Wednesday, April 17, 2013

Developing Alone

One thing I may have not mentioned in my first post is that I will be developing this game alone. I will be doing everything. I will go in to more depth below of how I plan to do this.

I consider myself artistically talented, and in fact, I was planning to go to school for art before I switched to computer science. I have a little 3d modeling experience, and some real-world painting experience.

I will be using Blender(Maybe Sculptris) to model and Blender to animate, in addition to GIMP for doing textures. I may actually use Unity to animate because apparently there is some kind of new "Mecanim" animation inside it now. I will have to look into it more to see if it is actually useful to me. Anyways, I digress.

The art for the game will be minimal. The only real model I will have to create and animate is the player, and then apply a UV map to him. Modeling him will not be too much of an issue, because the design I have in mind will be very basic, he only really needs to resemble a man somewhat. The game world will also be flat textures I can create in GIMP and then use a transparency shader to achieve the desired effect.

For anyone else interested in game design, and you want to try art for yourself, then I suggest you download GIMP, Blender, and Sculptris, all free software. GIMP is like a free version of Photoshop, Blender is like a free version of 3DSMax or Maya, and Sculptris is like a free version of ZBrush. All of these, if you are talented enough, can help you create AAA assets.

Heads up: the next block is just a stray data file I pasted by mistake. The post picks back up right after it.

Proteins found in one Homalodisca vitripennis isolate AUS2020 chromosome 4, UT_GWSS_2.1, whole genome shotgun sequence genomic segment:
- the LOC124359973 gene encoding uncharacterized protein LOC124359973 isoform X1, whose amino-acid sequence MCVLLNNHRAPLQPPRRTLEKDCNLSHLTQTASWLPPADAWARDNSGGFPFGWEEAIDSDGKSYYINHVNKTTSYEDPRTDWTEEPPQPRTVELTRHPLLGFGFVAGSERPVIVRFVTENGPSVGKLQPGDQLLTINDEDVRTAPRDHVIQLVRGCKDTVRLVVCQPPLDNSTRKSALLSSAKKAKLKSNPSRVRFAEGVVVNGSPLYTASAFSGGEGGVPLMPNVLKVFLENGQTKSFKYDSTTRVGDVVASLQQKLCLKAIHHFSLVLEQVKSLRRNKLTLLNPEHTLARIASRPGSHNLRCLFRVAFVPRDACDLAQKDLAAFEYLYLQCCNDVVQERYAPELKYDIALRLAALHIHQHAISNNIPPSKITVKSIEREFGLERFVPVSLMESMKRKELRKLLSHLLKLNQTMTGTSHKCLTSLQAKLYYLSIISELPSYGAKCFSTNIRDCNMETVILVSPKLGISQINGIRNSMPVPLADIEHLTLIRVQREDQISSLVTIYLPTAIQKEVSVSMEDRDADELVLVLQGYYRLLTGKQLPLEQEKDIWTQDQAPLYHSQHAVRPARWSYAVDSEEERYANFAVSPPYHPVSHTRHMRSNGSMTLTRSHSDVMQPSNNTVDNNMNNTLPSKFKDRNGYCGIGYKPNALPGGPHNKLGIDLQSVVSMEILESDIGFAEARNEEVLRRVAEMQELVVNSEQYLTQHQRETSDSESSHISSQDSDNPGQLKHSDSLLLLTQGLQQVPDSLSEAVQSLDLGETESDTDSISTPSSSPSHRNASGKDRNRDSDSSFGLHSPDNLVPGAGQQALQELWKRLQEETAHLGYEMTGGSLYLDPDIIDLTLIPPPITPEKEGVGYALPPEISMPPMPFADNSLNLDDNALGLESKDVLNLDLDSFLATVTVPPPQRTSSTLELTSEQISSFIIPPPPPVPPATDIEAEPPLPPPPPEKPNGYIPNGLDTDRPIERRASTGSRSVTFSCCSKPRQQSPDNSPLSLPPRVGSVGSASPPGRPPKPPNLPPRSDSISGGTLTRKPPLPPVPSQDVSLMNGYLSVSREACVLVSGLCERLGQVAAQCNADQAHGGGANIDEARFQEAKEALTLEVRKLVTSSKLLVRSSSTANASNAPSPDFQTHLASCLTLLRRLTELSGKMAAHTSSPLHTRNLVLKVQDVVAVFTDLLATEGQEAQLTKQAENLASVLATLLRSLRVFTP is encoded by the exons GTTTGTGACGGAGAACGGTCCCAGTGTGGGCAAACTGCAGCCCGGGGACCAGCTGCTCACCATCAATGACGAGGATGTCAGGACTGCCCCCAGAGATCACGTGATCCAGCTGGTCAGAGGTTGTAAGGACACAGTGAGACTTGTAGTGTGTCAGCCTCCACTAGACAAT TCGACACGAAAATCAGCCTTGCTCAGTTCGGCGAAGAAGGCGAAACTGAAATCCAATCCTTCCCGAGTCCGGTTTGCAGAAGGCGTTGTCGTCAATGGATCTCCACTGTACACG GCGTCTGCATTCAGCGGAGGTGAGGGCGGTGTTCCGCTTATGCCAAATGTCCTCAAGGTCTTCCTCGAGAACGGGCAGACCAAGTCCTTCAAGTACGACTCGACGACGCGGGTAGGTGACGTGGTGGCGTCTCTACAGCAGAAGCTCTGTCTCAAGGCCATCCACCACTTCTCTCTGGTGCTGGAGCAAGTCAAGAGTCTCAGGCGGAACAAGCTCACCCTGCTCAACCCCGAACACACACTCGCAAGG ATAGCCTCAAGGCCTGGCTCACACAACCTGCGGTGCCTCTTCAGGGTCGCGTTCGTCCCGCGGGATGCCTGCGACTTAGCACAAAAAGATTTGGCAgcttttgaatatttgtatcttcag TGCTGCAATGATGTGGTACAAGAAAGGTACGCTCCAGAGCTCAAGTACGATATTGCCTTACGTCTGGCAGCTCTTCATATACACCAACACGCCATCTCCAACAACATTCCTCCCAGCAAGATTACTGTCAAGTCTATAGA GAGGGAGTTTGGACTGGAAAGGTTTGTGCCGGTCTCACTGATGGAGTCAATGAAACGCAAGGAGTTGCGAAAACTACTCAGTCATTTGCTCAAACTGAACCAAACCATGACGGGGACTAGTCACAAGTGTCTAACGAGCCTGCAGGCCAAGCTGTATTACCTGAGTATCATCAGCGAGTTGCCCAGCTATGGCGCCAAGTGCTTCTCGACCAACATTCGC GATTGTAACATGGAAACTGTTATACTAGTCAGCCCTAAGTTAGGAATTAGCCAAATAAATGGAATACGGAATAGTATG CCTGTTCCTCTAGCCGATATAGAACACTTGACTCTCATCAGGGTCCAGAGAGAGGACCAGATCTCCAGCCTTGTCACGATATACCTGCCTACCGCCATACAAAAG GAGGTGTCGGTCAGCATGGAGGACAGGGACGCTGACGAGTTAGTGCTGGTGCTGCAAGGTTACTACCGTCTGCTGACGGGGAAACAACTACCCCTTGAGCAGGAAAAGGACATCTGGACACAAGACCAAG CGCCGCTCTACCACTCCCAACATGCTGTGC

I have been in school for a computer science degree for over two years now, so I have some programming experience. Most of it is in Java, and a little in C#, however C# and Java are already incredibly similar in syntax, so it should be an easy transition.

The engine I will use is Unity because it already has a 3D engine with a language(C#) I know how to use. I have no clue how I would make my own, in house engine, so Unity will have to do.

The basic programming for the game shouldn't be too difficult. I already have an algorithm developed that will enable the core mechanics to work. The script should honestly only take one day, at the very most, to implement and debug(hopefully).

If anyone else reading this is interested in learning how to program, I suggest you either take a college course at a local school for Java or C#, or otherwise pick up a book. One that I own, that is phenomenal, is How to Learn Java in 21 days. I learned stuff in there that even my college course didn't teach me. As for C#, I suggest picking up a pocket reference. The big thing to keep in mind is once you learn one Object Oriented Programming Language, the concepts in all the others are very similar. Once you become familiar with methods, objects, interfaces, and classes, you will be able to use the language efficiently to make a game (at least in Unity).